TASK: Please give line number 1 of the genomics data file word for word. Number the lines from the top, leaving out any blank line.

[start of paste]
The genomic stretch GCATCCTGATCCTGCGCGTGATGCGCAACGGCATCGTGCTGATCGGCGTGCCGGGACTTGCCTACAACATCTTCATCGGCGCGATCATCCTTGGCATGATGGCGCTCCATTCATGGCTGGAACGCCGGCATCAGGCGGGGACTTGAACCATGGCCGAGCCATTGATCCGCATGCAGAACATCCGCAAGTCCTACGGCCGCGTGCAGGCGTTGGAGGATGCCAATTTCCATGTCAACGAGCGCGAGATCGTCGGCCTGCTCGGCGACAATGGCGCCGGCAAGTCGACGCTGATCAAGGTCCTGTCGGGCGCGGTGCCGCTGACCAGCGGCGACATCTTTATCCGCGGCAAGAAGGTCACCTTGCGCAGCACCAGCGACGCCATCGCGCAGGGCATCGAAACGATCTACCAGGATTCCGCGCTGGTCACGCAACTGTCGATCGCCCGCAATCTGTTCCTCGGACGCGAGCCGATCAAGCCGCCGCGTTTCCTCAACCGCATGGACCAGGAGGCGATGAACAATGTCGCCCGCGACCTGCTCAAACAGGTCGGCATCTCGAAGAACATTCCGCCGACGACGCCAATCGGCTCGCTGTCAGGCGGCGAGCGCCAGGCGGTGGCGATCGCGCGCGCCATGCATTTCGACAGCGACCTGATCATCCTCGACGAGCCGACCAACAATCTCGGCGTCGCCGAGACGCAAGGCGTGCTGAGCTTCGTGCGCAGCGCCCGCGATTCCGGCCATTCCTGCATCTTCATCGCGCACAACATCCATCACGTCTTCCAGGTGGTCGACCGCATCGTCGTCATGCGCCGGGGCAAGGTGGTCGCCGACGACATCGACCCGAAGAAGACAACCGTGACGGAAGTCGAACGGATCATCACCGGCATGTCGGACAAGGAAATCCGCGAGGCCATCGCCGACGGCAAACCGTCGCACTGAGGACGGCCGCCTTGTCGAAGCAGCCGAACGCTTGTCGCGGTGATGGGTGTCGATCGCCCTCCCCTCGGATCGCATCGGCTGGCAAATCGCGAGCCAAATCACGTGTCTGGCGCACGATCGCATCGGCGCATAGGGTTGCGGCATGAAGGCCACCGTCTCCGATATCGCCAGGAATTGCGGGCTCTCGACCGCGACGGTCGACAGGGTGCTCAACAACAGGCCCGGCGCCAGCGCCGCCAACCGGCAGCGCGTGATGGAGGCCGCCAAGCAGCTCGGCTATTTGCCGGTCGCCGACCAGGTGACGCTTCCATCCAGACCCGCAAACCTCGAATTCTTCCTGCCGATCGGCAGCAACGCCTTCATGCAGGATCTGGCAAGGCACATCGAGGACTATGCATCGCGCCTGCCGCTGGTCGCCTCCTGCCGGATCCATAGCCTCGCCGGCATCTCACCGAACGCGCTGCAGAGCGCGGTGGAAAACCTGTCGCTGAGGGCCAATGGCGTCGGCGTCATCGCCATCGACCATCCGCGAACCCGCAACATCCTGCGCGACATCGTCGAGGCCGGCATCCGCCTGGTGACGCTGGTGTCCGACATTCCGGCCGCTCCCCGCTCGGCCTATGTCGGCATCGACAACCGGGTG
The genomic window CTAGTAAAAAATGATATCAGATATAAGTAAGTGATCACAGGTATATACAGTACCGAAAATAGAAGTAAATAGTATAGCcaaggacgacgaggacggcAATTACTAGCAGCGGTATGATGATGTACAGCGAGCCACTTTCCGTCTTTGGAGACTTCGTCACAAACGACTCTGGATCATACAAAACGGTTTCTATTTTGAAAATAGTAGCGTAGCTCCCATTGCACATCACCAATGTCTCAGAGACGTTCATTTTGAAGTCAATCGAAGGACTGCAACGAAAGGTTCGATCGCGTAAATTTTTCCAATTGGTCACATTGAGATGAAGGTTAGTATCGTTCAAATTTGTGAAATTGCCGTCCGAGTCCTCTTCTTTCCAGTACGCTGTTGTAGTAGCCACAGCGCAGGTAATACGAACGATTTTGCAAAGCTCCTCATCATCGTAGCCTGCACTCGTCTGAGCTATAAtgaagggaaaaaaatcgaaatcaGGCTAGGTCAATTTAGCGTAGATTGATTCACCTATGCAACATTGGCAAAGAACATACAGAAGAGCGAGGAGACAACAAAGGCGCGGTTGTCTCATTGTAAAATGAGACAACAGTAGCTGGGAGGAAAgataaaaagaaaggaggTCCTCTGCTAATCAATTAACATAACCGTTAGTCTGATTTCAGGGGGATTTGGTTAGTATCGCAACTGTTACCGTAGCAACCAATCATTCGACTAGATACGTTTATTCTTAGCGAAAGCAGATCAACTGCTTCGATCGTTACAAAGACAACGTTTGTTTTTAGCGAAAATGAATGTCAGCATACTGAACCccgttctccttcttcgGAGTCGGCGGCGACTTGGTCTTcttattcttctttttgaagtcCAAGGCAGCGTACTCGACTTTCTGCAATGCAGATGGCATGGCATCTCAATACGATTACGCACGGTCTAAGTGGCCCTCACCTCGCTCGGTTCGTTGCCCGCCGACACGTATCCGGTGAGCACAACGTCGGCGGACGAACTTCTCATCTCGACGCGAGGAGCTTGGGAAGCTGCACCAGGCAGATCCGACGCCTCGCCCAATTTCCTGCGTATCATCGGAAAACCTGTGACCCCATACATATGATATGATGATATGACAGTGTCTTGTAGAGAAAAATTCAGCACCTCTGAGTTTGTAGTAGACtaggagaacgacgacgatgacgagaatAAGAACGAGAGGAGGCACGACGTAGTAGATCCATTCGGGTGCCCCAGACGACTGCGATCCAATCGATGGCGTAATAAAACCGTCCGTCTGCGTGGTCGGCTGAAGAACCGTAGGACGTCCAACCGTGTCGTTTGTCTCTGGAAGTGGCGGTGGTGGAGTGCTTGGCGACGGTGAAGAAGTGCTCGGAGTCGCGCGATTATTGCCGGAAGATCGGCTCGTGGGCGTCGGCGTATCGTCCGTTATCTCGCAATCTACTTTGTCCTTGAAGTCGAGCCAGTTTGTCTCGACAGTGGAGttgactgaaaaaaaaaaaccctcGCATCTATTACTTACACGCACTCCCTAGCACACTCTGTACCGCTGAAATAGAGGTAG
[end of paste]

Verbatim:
The genomic stretch GCATCCTGATCCTGCGCGTGATGCGCAACGGCATCGTGCTGATCGGCGTGCCGGGACTTGCCTACAACATCTTCATCGGCGCGATCATCCTTGGCATGATGGCGCTCCATTCATGGCTGGAACGCCGGCATCAGGCGGGGACTTGAACCATGGCCGAGCCATTGATCCGCATGCAGAACATCCGCAAGTCCTACGGCCGCGTGCAGGCGTTGGAGGATGCCAATTTCCATGTCAACGAGCGCGAGATCGTCGGCCTGCTCGGCGACAATGGCGCCGGCAAGTCGACGCTGATCAAGGTCCTGTCGGGCGCGGTGCCGCTGACCAGCGGCGACATCTTTATCCGCGGCAAGAAGGTCACCTTGCGCAGCACCAGCGACGCCATCGCGCAGGGCATCGAAACGATCTACCAGGATTCCGCGCTGGTCACGCAACTGTCGATCGCCCGCAATCTGTTCCTCGGACGCGAGCCGATCAAGCCGCCGCGTTTCCTCAACCGCATGGACCAGGAGGCGATGAACAATGTCGCCCGCGACCTGCTCAAACAGGTCGGCATCTCGAAGAACATTCCGCCGACGACGCCAATCGGCTCGCTGTCAGGCGGCGAGCGCCAGGCGGTGGCGATCGCGCGCGCCATGCATTTCGACAGCGACCTGATCATCCTCGACGAGCCGACCAACAATCTCGGCGTCGCCGAGACGCAAGGCGTGCTGAGCTTCGTGCGCAGCGCCCGCGATTCCGGCCATTCCTGCATCTTCATCGCGCACAACATCCATCACGTCTTCCAGGTGGTCGACCGCATCGTCGTCATGCGCCGGGGCAAGGTGGTCGCCGACGACATCGACCCGAAGAAGACAACCGTGACGGAAGTCGAACGGATCATCACCGGCATGTCGGACAAGGAAATCCGCGAGGCCATCGCCGACGGCAAACCGTCGCACTGAGGACGGCCGCCTTGTCGAAGCAGCCGAACGCTTGTCGCGGTGATGGGTGTCGATCGCCCTCCCCTCGGATCGCATCGGCTGGCAAATCGCGAGCCAAATCACGTGTCTGGCGCACGATCGCATCGGCGCATAGGGTTGCGGCATGAAGGCCACCGTCTCCGATATCGCCAGGAATTGCGGGCTCTCGACCGCGACGGTCGACAGGGTGCTCAACAACAGGCCCGGCGCCAGCGCCGCCAACCGGCAGCGCGTGATGGAGGCCGCCAAGCAGCTCGGCTATTTGCCGGTCGCCGACCAGGTGACGCTTCCATCCAGACCCGCAAACCTCGAATTCTTCCTGCCGATCGGCAGCAACGCCTTCATGCAGGATCTGGCAAGGCACATCGAGGACTATGCATCGCGCCTGCCGCTGGTCGCCTCCTGCCGGATCCATAGCCTCGCCGGCATCTCACCGAACGCGCTGCAGAGCGCGGTGGAAAACCTGTCGCTGAGGGCCAATGGCGTCGGCGTCATCGCCATCGACCATCCGCGAACCCGCAACATCCTGCGCGACATCGTCGAGGCCGGCATCCGCCTGGTGACGCTGGTGTCCGACATTCCGGCCGCTCCCCGCTCGGCCTATGTCGGCATCGACAACCGGGTG